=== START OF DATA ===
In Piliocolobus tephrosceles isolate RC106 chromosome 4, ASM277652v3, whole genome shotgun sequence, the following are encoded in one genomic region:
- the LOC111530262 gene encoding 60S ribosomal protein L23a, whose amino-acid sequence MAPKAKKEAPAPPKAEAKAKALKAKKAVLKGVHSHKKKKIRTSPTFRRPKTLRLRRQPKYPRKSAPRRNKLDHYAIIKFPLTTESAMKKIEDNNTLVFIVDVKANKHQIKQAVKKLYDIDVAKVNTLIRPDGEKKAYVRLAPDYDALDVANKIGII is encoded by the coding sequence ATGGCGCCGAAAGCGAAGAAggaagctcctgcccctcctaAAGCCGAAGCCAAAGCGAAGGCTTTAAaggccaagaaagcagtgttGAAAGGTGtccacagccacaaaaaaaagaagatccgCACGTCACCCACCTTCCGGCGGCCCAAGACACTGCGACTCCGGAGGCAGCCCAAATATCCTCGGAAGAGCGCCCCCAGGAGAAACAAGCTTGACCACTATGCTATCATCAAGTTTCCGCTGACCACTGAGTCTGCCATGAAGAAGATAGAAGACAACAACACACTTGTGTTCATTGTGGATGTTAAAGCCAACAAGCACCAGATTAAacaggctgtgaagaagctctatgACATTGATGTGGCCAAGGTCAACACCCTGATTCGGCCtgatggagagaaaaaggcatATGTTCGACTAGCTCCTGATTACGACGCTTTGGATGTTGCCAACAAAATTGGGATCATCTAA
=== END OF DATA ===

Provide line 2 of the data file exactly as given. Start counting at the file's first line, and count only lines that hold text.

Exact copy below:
- the LOC111530262 gene encoding 60S ribosomal protein L23a, whose amino-acid sequence MAPKAKKEAPAPPKAEAKAKALKAKKAVLKGVHSHKKKKIRTSPTFRRPKTLRLRRQPKYPRKSAPRRNKLDHYAIIKFPLTTESAMKKIEDNNTLVFIVDVKANKHQIKQAVKKLYDIDVAKVNTLIRPDGEKKAYVRLAPDYDALDVANKIGII is encoded by the coding sequence ATGGCGCCGAAAGCGAAGAAggaagctcctgcccctcctaAAGCCGAAGCCAAAGCGAAGGCTTTAAaggccaagaaagcagtgttGAAAGGTGtccacagccacaaaaaaaagaagatccgCACGTCACCCACCTTCCGGCGGCCCAAGACACTGCGACTCCGGAGGCAGCCCAAATATCCTCGGAAGAGCGCCCCCAGGAGAAACAAGCTTGACCACTATGCTATCATCAAGTTTCCGCTGACCACTGAGTCTGCCATGAAGAAGATAGAAGACAACAACACACTTGTGTTCATTGTGGATGTTAAAGCCAACAAGCACCAGATTAAacaggctgtgaagaagctctatgACATTGATGTGGCCAAGGTCAACACCCTGATTCGGCCtgatggagagaaaaaggcatATGTTCGACTAGCTCCTGATTACGACGCTTTGGATGTTGCCAACAAAATTGGGATCATCTAA